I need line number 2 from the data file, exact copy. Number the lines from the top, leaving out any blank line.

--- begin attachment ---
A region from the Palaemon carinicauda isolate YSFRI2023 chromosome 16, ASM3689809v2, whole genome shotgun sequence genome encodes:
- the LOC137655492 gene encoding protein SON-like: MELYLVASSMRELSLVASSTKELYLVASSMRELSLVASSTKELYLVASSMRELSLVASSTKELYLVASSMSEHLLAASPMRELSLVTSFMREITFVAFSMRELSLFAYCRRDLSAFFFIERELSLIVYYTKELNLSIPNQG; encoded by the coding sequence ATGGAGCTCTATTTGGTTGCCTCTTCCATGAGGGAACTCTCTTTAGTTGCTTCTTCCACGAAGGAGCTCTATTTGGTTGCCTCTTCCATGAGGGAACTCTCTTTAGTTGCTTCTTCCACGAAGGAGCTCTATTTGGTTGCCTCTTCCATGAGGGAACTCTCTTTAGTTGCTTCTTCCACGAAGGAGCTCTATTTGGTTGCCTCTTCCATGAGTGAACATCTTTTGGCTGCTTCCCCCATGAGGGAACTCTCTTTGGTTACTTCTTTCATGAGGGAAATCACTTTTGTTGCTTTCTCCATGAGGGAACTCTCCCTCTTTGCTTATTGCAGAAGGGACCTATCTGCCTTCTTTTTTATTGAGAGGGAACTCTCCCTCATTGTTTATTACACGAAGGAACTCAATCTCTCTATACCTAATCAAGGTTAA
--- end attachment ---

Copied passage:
- the LOC137655492 gene encoding protein SON-like: MELYLVASSMRELSLVASSTKELYLVASSMRELSLVASSTKELYLVASSMRELSLVASSTKELYLVASSMSEHLLAASPMRELSLVTSFMREITFVAFSMRELSLFAYCRRDLSAFFFIERELSLIVYYTKELNLSIPNQG; encoded by the coding sequence ATGGAGCTCTATTTGGTTGCCTCTTCCATGAGGGAACTCTCTTTAGTTGCTTCTTCCACGAAGGAGCTCTATTTGGTTGCCTCTTCCATGAGGGAACTCTCTTTAGTTGCTTCTTCCACGAAGGAGCTCTATTTGGTTGCCTCTTCCATGAGGGAACTCTCTTTAGTTGCTTCTTCCACGAAGGAGCTCTATTTGGTTGCCTCTTCCATGAGTGAACATCTTTTGGCTGCTTCCCCCATGAGGGAACTCTCTTTGGTTACTTCTTTCATGAGGGAAATCACTTTTGTTGCTTTCTCCATGAGGGAACTCTCCCTCTTTGCTTATTGCAGAAGGGACCTATCTGCCTTCTTTTTTATTGAGAGGGAACTCTCCCTCATTGTTTATTACACGAAGGAACTCAATCTCTCTATACCTAATCAAGGTTAA